Kimberly Paynter | NewsWorks.org
The Falkowski family of South Philly does not own a car and uses public transit and the 'Bike Dozer', which can seat one adult and two small children, to get around.
A once-common practice is becoming more rare: driving. Young city dwellers are trading in the car keys for a SEPTA pass, bicycle or sneakers. Some Philadelphians are continuing their voluntary car-free lifestyle even after having children.
Steven Falkowski's son does not like car rides. "When he was small, whenever we put him in the car, he would cry and cry and cry and cry and freak out," he said.
Lucky for his son Cecil, Falkowski and his wife don't like car rides either. In fact, the South Philly couple now has two children but still no car. Sitting out in front of their house is a special bike he and a friend built so he can cart the kids, or cargo, around.
Falkowski and his family have been car-less for 10 years. He says, when necessary, his family rents a vehicle from car share or calls a taxi. But usually they stay away from the four-wheeled motor vehicles. He says it makes for more pleasant traveling.
"When we walk around the neighborhood or bike around the neighborhood and we see people we know, we're able to stop and talk with them, and it contributes to a close-knit kind of feeling that we have in our community," he said.
Drexel University sociologist Mimi Sheller says Falkowski is part of a bigger movement away from "car culture." "There's this general trend of people driving less distance, and it's especially strong among young people," she said. "Between 2001 and about 2009, 16- to 34-year-olds dropped 23 percent the number of miles that they were driving per year."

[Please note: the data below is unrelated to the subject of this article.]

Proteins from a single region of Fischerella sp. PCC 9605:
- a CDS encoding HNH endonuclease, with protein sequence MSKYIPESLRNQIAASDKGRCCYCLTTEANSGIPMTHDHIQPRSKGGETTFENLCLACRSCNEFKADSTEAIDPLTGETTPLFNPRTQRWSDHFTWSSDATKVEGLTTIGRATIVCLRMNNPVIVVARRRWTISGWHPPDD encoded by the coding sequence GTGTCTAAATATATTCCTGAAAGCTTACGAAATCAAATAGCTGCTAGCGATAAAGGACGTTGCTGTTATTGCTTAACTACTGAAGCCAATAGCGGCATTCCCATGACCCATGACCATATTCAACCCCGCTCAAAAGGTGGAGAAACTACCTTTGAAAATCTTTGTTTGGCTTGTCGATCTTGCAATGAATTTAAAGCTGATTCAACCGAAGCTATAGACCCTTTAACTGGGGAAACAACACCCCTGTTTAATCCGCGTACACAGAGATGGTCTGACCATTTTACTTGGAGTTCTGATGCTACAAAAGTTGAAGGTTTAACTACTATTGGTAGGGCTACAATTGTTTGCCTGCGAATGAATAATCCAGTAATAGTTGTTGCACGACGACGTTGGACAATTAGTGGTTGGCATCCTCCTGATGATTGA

In a written response for this story, SEPTA General Manager Joe Casey says, "SEPTA’s primary focus is to maintain and deliver safe and dependable transit service to our current riders and to preserve and improve the current system for future generations. The extensive SEPTA System currently provides access to virtually every neighborhood in the city. We have encouraged and supported residential development near our stations, such as Paseo Verde adjacent to the Temple University Station that allows for a car-less lifestyle. We are also exploring the feasibility and funding opportunities for service expansion, such as the proposed Norristown High Speed Line extension into King of Prussia and the Broad Street Line extension to the Navy Yard. Any expansion of service must be cost effective and compete for Federal “New Starts” Funding with projects across the country."